I have a problem buying fish. Actually, I don’t have a problem buying fish. I have a problem buying fish that I like. Most times I buy any old fish, am not happy with it, then forget what kind of fish it was and I end up making the same mistake over and over again. I think I’ve bought cod three or four times and still can’t make myself remember that I don’t like it. Or maybe that was haddock. See what I mean?
In a perfect world, I would have, as Alton Brown says, a fishmonger. Actually, I probably could have a fishmonger. The nice folks at Wegman’s and The Fresh Market seem pretty knowledgable about fish. But since I usually buy my fish frozen, and there doesn’t tend to be a store employee chilling out in the frozen fish case, I’m left to my own devices. Since I also shop at a couple of different stores and they all package their frozen fish differently, I can’t keep track of what I’ve bought and liked or not liked. Geez, it’s a wonder I manage to feed myself at all.
Recently, I decided to give the fish counter at the Asian Market a try. That would be the H Mart at Rt. 40 and Rolling Road for anyone reading locally who wants to go on a field trip. They carry several varieties of whole fish that you can have cut to order. If they have it, they will scale, gut, and fillet it for you. I can’t say that The Fresh Market does that but I have seen some whole fish being cut down at Wegman’s…more as entertainment than a regular service of the seafood department. The fish counter at H Mart even has a few tanks with live fish. The sign said that it was Tilapia that was swimming around. While that would be some fresh fish, the thought of seeing my dinner plucked out of a tank and watching as it gets butchered makes me a little uncomfortable.
So anyhow, I found myself at the fish counter looking for either grouper or halibut. They had both so I had to choose between them. According to the guys at the counter, the halibut would be moister than the grouper. Usually, when I don’t like a fish it’s because it’s dense and dry. So I was hoping that by choosing the moister of the two, I wouldn’t end up with something that would be a disappointment on my plate. And let me just say that for $12.99 a pound, that halibut was an expensive gamble.
Thankfully, it was gamble that paid off. The halibut steaks that I cooked up were tender and moist. The fish had a mild flavor that did not compete with the cilantro, ginger, shallot, chile, or coconut milk. Actually, it was the perfect canvas to showcase those other flavors.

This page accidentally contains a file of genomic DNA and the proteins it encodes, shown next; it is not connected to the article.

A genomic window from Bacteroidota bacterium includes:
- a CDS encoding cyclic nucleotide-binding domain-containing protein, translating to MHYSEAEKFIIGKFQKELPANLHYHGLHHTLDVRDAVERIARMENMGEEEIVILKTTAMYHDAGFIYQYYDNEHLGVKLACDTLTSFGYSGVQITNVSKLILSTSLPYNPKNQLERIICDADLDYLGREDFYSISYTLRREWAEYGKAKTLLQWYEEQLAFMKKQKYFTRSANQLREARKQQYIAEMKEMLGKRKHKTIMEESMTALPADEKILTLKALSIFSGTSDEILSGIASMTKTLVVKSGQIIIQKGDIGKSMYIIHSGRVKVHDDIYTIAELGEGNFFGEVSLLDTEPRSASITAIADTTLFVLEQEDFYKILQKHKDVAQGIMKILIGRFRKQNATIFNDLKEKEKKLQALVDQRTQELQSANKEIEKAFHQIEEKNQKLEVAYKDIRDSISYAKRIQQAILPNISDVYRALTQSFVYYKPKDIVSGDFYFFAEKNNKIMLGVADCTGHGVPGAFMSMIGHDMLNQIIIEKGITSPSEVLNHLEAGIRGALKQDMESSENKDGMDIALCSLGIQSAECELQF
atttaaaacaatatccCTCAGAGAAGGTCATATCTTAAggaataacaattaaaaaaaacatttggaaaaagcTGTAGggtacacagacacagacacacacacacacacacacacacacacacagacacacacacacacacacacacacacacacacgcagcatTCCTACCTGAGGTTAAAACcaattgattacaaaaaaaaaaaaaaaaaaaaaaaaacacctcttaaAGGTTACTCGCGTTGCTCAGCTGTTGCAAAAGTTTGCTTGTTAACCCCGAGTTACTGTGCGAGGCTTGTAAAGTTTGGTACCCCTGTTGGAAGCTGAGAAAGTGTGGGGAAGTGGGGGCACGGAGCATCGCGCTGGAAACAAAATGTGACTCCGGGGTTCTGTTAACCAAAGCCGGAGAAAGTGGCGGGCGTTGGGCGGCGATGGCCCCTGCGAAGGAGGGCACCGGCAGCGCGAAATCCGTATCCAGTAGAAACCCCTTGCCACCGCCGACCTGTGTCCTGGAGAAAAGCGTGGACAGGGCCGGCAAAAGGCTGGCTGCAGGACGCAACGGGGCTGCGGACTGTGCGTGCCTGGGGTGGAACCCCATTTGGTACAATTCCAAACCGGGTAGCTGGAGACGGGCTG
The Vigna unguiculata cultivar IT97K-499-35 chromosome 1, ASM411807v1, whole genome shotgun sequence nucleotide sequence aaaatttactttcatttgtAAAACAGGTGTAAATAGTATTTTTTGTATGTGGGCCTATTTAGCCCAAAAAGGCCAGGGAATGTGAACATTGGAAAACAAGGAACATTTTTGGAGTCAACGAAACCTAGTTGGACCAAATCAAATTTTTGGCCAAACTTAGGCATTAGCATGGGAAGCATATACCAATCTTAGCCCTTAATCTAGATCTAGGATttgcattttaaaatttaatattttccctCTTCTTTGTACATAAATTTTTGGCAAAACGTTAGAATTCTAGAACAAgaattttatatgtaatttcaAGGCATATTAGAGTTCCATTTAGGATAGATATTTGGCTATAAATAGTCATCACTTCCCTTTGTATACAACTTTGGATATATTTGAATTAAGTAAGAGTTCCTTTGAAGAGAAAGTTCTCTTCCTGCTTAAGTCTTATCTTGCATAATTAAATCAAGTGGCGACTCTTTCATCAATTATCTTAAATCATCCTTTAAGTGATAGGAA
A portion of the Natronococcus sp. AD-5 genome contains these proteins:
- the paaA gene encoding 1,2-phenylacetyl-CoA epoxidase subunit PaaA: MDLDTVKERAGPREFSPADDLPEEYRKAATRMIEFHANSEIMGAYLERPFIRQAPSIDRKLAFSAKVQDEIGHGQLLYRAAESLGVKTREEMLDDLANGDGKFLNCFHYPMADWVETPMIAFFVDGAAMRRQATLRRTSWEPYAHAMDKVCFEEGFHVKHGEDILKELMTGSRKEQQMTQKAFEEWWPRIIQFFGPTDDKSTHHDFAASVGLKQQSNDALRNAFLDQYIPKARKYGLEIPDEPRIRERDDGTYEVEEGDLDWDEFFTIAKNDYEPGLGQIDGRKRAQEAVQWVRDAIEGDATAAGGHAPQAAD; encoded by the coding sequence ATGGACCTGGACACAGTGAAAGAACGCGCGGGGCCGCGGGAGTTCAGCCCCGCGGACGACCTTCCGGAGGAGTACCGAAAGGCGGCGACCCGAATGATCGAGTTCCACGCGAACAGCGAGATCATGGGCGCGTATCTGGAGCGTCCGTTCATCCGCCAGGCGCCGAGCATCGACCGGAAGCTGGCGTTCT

So now I know that I like halibut. I know that right now, at this moment. I just hope I can remember that the next time I’m at the store.
For those of you, like myself, who can’t figure the difference between a mackerel and a monkfish, there’s this guide. I only stumbled on it when I was googling my research for this post so I can’t vouch for its accuracy in description of the different species it lists or its recommendations for substitutions. I wonder if somewhere there’s an app for that?
Grilled Cilantro Fish in Coconut Broth
Adapted from Cuisine for Two
BAH Note: I used halibut instead of grouper. Instead of fillets, I got halibut steaks at the store. If you use steaks instead of fillets, watch out for bones…they are everywhere. I don’t have a lot of confidence in being able to judge when meat or fish is done so for the halibut, I figured it was done when it started to fall apart. The presentation wasn’t pretty but the fish was perfectly cooked. If you have a grill, CFT says you can grill the fish over direct heat, covered.
For the Fish:
- 1/2 cup fresh cilantro leaves
- juice of 1 lime (about 1 to 2 tablespoons)
- 1 tablespoon olive oil
- kosher salt
- 2 fresh halibut or grouper fillets
For the Broth:
- 2 tablespoons minced shallots
- 2 tablespoons minced ginger
- 1 1/2 teaspoons vegetable oil
- 1 can coconut milk
- 1/4 cup chicken broth
- 1 tablespoon sugar
- 1 tablespoon fish sauce
- 1 Vietnamese or Thai chile, seeded and thinly sliced
Place the cilantro, lime juice, olive oil, and a pinch of kosher salt in a food processor and pulse until it forms a rough paste. Transfer the paste to a shallow dish, add fish, turn to coat, and marinate at room temperature for 15 minutes.
Meanwhile, saute shallots, ginger, and vegetable oil over medium low heat for approximately 5 minutes until soft. Add the coconut milk, chicken broth, sugar, fish sauce and sliced chile. Using an immersion blender, carefully blend the sauce. Add kosher salt to taste. Then simmer gently until the sauce is reduced by about half. If the heat is too high, the sauce will foam up and boil over the sides of the pan.
Lightly coat a grill pan with vegetable oil and heat over medium flame. Remove the fish from the marinade and place on the prepared grill pan. Cook for 7 to 10 minutes per side or until the fish flakes easily and is firm.
Ladle broth into two bowls and top with fish.